This would be setting up a learning management site using an open source tool like Moodle, and putting in various videos and web pages with the content we needed. Some of the videos would be ones that already exist for tools we want to use. But we would have to make some video and pair some content and quizzes with training goalsl.

3. Organize Republicans on a statewide basis, allowing activists from all over the state to help wherever they are needed

(Cost: $50K, Time: Six Months, Impact: Leadership)

This would involve creating new NationBuilder sites around statewide interests (professions, campaign skills, demographic groups) and then creating the structure in there to get people doing things to help the party. I also think we should create a statewide calendar of calendars with the open source tool Bedework.  (Very difficult to get configured right, but when it works, it is exactly what we need.)

4. Increase the effectiveness of RTCs and Wards and provide an easy way for them to share best practices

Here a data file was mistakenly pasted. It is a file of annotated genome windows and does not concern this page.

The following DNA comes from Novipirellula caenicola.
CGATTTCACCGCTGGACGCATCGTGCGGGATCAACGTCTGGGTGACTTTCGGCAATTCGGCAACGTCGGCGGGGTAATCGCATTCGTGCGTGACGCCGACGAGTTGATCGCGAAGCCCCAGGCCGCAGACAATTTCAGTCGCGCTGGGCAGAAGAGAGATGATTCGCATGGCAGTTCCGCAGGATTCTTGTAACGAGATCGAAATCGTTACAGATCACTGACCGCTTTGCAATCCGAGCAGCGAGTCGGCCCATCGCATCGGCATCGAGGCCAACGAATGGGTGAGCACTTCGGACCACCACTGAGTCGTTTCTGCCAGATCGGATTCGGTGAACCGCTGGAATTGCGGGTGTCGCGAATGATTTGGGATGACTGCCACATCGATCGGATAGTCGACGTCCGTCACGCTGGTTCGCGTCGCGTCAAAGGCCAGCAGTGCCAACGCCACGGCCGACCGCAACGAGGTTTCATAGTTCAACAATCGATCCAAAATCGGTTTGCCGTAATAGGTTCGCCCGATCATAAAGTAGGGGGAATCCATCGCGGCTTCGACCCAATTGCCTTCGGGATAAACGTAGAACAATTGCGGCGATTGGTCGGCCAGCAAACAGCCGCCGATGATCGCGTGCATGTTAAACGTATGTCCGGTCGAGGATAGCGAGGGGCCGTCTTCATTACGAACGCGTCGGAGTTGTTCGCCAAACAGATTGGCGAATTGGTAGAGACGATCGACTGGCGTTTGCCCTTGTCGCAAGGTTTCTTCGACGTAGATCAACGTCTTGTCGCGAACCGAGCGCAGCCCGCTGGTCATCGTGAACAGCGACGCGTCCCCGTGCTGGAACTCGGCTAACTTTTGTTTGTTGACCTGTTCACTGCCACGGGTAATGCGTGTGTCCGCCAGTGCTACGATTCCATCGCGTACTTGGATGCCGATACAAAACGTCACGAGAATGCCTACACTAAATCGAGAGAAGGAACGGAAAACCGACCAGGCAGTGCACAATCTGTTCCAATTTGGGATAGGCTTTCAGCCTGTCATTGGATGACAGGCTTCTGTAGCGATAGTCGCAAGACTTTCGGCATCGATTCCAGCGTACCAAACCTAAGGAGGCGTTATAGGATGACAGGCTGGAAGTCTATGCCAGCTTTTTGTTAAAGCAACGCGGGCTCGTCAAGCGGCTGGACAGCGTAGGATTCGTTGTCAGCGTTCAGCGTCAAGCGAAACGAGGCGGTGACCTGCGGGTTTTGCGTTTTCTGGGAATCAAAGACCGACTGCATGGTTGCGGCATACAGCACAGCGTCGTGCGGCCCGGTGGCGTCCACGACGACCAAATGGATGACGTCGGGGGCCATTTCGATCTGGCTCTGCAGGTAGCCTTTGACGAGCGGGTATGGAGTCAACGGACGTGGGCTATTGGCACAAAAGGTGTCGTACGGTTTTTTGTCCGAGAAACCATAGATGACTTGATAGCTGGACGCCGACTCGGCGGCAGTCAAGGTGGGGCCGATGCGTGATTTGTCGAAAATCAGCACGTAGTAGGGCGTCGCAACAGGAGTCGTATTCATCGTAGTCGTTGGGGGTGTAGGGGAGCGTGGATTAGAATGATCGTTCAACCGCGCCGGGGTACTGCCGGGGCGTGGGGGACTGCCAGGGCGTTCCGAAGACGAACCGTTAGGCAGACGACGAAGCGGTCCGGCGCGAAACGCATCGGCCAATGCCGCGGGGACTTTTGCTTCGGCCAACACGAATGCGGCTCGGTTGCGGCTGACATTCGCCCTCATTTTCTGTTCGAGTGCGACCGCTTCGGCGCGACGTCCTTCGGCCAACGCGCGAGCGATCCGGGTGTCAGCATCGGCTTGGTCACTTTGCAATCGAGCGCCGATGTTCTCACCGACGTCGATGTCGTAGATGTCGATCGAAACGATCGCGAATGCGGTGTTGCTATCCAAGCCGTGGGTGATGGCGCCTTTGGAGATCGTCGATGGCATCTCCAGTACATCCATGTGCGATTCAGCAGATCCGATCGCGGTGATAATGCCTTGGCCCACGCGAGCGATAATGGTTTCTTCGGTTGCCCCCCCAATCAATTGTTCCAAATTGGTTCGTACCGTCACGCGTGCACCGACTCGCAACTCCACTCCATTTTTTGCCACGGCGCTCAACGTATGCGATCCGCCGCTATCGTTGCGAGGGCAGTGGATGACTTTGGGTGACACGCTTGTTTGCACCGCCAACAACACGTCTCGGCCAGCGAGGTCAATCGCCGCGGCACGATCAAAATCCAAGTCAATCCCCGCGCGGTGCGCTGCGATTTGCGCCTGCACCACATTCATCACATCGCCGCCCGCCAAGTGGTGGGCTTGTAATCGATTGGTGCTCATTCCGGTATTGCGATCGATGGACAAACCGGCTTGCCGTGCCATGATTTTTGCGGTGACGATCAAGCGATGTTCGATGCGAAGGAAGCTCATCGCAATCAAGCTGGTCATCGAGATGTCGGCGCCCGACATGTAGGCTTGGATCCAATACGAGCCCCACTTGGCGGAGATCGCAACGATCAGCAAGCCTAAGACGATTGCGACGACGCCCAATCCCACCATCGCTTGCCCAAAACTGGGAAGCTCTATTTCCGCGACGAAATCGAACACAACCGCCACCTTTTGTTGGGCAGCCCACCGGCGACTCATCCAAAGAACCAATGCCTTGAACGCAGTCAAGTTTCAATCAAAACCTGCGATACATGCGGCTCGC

(Cost: $2,500, Time: Three Months, Impact: Ahead)

This would be about getting all of the RTCs and Wards into a single collaboration environment. Everyone could have their own space, but observe what all of the other committees were doing. State Committee members would also be able to see what activity was happening. This would probably be done best with the $149/month option for Basecamp, a wonderful, easy-to-use hosted collaboration tool that has been around for years.

5. Increase the number of donors, especially small donors and younger Republicans.

(Cost: $50K, Time: One Year, Impact: Ahead)

This would involve new fundraising drives for small donors, it might involve a gamification site with a leader board that people could compete to be on. (That would probably be done with a site like Big Door – which is pretty cheap, or an open source combo like Elgg with Hype Game Mechanics.)